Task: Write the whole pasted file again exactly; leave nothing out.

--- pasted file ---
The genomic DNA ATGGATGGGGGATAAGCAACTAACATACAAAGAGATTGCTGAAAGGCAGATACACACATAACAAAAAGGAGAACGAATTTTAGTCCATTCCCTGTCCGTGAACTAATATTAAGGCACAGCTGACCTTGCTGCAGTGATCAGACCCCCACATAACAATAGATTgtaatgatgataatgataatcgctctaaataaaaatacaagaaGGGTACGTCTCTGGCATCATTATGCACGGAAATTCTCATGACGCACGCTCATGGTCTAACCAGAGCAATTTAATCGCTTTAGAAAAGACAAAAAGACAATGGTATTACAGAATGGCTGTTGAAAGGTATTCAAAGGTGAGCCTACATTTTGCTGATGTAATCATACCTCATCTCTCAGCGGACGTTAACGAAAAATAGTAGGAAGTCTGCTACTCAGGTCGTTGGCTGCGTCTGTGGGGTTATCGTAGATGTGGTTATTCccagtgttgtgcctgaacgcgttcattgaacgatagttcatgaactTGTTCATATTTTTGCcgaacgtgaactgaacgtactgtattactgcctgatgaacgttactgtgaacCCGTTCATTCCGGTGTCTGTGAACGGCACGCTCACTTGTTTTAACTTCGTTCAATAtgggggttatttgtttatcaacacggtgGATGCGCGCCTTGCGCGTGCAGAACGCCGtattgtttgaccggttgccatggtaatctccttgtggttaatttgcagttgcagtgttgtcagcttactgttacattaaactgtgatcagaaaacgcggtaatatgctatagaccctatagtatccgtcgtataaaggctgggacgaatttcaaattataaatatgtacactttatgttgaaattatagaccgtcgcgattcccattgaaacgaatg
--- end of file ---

The genomic DNA ATGGATGGGGGATAAGCAACTAACATACAAAGAGATTGCTGAAAGGCAGATACACACATAACAAAAAGGAGAACGAATTTTAGTCCATTCCCTGTCCGTGAACTAATATTAAGGCACAGCTGACCTTGCTGCAGTGATCAGACCCCCACATAACAATAGATTgtaatgatgataatgataatcgctctaaataaaaatacaagaaGGGTACGTCTCTGGCATCATTATGCACGGAAATTCTCATGACGCACGCTCATGGTCTAACCAGAGCAATTTAATCGCTTTAGAAAAGACAAAAAGACAATGGTATTACAGAATGGCTGTTGAAAGGTATTCAAAGGTGAGCCTACATTTTGCTGATGTAATCATACCTCATCTCTCAGCGGACGTTAACGAAAAATAGTAGGAAGTCTGCTACTCAGGTCGTTGGCTGCGTCTGTGGGGTTATCGTAGATGTGGTTATTCccagtgttgtgcctgaacgcgttcattgaacgatagttcatgaactTGTTCATATTTTTGCcgaacgtgaactgaacgtactgtattactgcctgatgaacgttactgtgaacCCGTTCATTCCGGTGTCTGTGAACGGCACGCTCACTTGTTTTAACTTCGTTCAATAtgggggttatttgtttatcaacacggtgGATGCGCGCCTTGCGCGTGCAGAACGCCGtattgtttgaccggttgccatggtaatctccttgtggttaatttgcagttgcagtgttgtcagcttactgttacattaaactgtgatcagaaaacgcggtaatatgctatagaccctatagtatccgtcgtataaaggctgggacgaatttcaaattataaatatgtacactttatgttgaaattatagaccgtcgcgattcccattgaaacgaatg